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J Urol. 2005 Mar;173(3):683-90.

Apoptosis and chemotherapy for bladder cancer.

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  • 1Department of Urology, Belfast City Hospital, and Uro-oncology Group, Queen's University, Belfast, Northern Ireland. ijohnmcknight@yahoo.ie

Abstract

PURPOSE:

We discuss the role of apoptosis, that is gene directed self-destruction of a cell, in the response of bladder transitional cell carcinoma cells to chemotherapy.

MATERIALS AND METHODS:

A directed MEDLINE literature search of apoptosis, bladder cancer and chemotherapy was performed to extract relevant information for review. The characteristics of apoptotic cells were defined and the methods in common use to detect these traits is described. The role of the key mediators of the apoptotic process in bladder cancer is discussed in the context of chemosensitivity and disease stage. The importance of the apoptosis induction after chemotherapy is highlighted.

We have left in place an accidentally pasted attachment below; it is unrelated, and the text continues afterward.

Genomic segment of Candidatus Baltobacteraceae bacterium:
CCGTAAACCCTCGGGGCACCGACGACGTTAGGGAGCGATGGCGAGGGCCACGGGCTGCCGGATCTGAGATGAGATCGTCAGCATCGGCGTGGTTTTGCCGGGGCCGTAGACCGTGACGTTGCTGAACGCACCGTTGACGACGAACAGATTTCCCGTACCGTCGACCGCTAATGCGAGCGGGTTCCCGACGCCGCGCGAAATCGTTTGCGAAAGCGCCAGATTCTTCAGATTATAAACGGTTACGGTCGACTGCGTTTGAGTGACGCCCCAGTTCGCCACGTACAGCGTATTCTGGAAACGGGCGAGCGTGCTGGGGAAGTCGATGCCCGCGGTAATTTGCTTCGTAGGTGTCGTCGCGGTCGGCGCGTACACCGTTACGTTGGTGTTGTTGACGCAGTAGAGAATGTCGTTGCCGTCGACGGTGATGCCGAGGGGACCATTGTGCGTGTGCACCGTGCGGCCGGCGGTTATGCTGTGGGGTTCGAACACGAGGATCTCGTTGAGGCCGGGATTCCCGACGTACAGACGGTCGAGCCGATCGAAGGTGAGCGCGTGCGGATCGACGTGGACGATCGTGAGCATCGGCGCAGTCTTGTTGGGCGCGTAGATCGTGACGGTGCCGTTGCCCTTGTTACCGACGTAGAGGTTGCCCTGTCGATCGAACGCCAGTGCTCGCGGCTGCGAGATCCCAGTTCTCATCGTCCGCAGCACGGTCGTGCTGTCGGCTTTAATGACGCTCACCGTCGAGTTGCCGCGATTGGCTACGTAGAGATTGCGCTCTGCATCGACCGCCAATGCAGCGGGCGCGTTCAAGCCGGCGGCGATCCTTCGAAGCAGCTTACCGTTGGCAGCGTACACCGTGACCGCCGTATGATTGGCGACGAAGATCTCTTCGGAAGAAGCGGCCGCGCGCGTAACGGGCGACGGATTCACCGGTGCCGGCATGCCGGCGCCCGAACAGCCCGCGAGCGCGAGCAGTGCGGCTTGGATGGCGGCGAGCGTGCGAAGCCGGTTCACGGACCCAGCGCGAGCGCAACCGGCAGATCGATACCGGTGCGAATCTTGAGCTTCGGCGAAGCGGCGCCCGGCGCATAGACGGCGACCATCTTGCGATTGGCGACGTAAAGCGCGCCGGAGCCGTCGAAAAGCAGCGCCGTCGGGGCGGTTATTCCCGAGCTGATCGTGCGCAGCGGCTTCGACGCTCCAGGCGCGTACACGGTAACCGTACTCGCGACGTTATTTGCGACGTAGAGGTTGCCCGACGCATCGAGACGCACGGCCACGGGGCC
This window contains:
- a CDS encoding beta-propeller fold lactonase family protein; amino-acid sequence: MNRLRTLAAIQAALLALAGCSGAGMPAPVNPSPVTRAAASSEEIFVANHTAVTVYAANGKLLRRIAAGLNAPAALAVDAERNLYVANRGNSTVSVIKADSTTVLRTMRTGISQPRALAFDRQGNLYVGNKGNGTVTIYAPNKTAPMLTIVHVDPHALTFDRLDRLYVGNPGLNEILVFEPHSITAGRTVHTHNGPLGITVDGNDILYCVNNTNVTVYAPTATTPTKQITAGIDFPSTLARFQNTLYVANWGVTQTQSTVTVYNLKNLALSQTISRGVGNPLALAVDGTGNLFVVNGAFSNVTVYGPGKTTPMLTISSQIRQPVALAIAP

RESULTS:

On stimulus by appropriate external or internal signals a cell may alter the expression of genes encoding for proteins associated with the apoptotic process. The development of apoptosis depends on the balance between pro-apoptotic and anti-apoptotic proteins. Key alterations in genes and proteins related to apoptosis within bladder cancer result in a shift away from the default state of apoptosis toward a cell with increased survival properties that is chemoresistant.

CONCLUSIONS:

Much current research in bladder cancer is aimed at restoring chemosensitivity by shifting the cell toward a pro-apoptotic phenotype. Successful translation of this work into clinical practice may improve survival in patients in whom prognosis is currently poor.

[PubMed - indexed for MEDLINE]
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